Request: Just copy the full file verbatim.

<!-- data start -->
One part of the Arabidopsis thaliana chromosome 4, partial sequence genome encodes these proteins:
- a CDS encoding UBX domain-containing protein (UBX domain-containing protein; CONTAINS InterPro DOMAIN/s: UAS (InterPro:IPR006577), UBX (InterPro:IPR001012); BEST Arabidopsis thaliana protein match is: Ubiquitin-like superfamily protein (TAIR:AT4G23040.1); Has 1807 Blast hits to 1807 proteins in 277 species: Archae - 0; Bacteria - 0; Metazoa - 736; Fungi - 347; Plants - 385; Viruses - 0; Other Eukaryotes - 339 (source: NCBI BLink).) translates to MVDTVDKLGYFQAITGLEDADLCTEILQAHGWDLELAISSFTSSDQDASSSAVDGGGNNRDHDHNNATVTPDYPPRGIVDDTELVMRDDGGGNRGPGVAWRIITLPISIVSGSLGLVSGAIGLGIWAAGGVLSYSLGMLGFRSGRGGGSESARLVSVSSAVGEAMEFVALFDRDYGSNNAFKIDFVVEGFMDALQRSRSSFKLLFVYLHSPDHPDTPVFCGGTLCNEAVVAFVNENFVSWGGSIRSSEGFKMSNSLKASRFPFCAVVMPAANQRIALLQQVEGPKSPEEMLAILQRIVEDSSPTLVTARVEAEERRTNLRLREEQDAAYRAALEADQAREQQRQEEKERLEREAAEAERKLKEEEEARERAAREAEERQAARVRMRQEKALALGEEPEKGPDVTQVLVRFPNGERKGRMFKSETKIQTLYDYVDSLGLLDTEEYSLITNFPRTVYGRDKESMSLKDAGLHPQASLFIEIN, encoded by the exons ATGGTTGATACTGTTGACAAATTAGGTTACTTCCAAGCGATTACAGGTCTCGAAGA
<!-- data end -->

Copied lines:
One part of the Arabidopsis thaliana chromosome 4, partial sequence genome encodes these proteins:
- a CDS encoding UBX domain-containing protein (UBX domain-containing protein; CONTAINS InterPro DOMAIN/s: UAS (InterPro:IPR006577), UBX (InterPro:IPR001012); BEST Arabidopsis thaliana protein match is: Ubiquitin-like superfamily protein (TAIR:AT4G23040.1); Has 1807 Blast hits to 1807 proteins in 277 species: Archae - 0; Bacteria - 0; Metazoa - 736; Fungi - 347; Plants - 385; Viruses - 0; Other Eukaryotes - 339 (source: NCBI BLink).) translates to MVDTVDKLGYFQAITGLEDADLCTEILQAHGWDLELAISSFTSSDQDASSSAVDGGGNNRDHDHNNATVTPDYPPRGIVDDTELVMRDDGGGNRGPGVAWRIITLPISIVSGSLGLVSGAIGLGIWAAGGVLSYSLGMLGFRSGRGGGSESARLVSVSSAVGEAMEFVALFDRDYGSNNAFKIDFVVEGFMDALQRSRSSFKLLFVYLHSPDHPDTPVFCGGTLCNEAVVAFVNENFVSWGGSIRSSEGFKMSNSLKASRFPFCAVVMPAANQRIALLQQVEGPKSPEEMLAILQRIVEDSSPTLVTARVEAEERRTNLRLREEQDAAYRAALEADQAREQQRQEEKERLEREAAEAERKLKEEEEARERAAREAEERQAARVRMRQEKALALGEEPEKGPDVTQVLVRFPNGERKGRMFKSETKIQTLYDYVDSLGLLDTEEYSLITNFPRTVYGRDKESMSLKDAGLHPQASLFIEIN, encoded by the exons ATGGTTGATACTGTTGACAAATTAGGTTACTTCCAAGCGATTACAGGTCTCGAAGA